EPA has established regulations with treatment requirements for public water systems that prevent waterborne pathogens such as viruses from contaminating drinking water. These treatment requirements include filtration and disinfectants such as chlorine that remove or kill pathogens before they reach the tap. Additionally, WHO notes that, “conventional, centralized water treatment methods which utilize filtration and disinfection should inactivate COVID-19 virus.”
EPA will also continue to coordinate with our federal partners, including the CDC, and will continue to provide technical assistance and support to states, as appropriate.
Can I get COVID-19 from wastewater or sewage?
WHO has indicated that “there is no evidence to date that COVID-19 virus has been transmitted via sewerage systems, with or without wastewater treatment.”
Do wastewater treatment plants treat COVID-19?
Yes, wastewater treatment plants treat viruses and other pathogens. COVID-19 is a type of virus that is particularly susceptible to disinfection. Standard treatment and disinfectant processes at wastewater treatment plants are expected to be effective.
Will my septic system treat COVID-19?
While decentralized wastewater treatment (i.e., septic tanks) do not disinfect, EPA expects a properly managed septic system to treat COVID-19 the same way it safely manages other viruses often found in wastewater. Additionally, when properly installed, a septic system is located at a distance and location designed to avoid impacting a water supply well.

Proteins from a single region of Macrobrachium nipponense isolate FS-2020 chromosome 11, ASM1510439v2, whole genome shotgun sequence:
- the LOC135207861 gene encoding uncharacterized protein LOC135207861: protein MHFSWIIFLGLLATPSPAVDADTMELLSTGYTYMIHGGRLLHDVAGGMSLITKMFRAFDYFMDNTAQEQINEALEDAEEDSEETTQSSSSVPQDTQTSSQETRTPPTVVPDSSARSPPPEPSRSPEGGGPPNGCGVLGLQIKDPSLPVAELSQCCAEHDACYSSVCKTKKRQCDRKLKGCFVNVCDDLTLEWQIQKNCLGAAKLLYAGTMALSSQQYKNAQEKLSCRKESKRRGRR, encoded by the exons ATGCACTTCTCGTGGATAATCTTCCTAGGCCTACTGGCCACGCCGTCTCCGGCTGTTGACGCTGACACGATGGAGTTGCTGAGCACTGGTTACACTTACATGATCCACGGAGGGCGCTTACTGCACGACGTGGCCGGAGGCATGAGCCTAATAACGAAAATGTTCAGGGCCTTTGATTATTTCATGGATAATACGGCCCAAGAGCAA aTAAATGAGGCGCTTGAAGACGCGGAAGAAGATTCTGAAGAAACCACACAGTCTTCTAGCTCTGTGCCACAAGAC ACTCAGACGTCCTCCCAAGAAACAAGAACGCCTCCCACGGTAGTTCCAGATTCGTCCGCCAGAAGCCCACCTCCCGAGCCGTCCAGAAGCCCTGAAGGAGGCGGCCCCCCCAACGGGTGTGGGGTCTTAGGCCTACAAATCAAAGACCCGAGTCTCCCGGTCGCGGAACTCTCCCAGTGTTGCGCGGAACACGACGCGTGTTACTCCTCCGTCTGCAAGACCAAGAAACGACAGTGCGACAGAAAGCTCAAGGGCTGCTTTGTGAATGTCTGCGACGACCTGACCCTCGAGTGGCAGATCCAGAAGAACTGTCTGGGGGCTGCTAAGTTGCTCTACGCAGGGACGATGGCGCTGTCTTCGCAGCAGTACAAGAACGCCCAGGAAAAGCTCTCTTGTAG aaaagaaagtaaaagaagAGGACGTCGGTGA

What’s scarier than a malevolent clown under your bed? More tragic than the story of Romeo and Juliet? More offensive than a comedian with terrible jokes? Wasting water. That is the message of the Metropolitan Water District of Southern California’s new digital and social media campaign “Wasting Water Is…”
As part of Metropolitan’s continued efforts to encourage Southern Californians to use water efficiently, the series of commercials spotlights what happens when three water-wasters get caught in the act and learn how scary, tragic and offensive wasting water really is. The video spoofs are being advertised on YouTube and connected TV devices such as Apple TV, Chromecast and Roku, targeting entertainment, lifestyle and sports shows.
March 2006, 14 years ago, was my first Metropolitan Board meeting as General Manager. It was one of the most important and special days of my life. Today, with more than a little sadness, I would like to announce my intent to step down as General Manager at the end of this year.
I have discussed my plans with Chairwoman Gray and we agree that it is important to the district to ensure a smooth succession. Accordingly, I am announcing my plans at this time to provide the Board with sufficient time to run a thorough recruitment and interview process.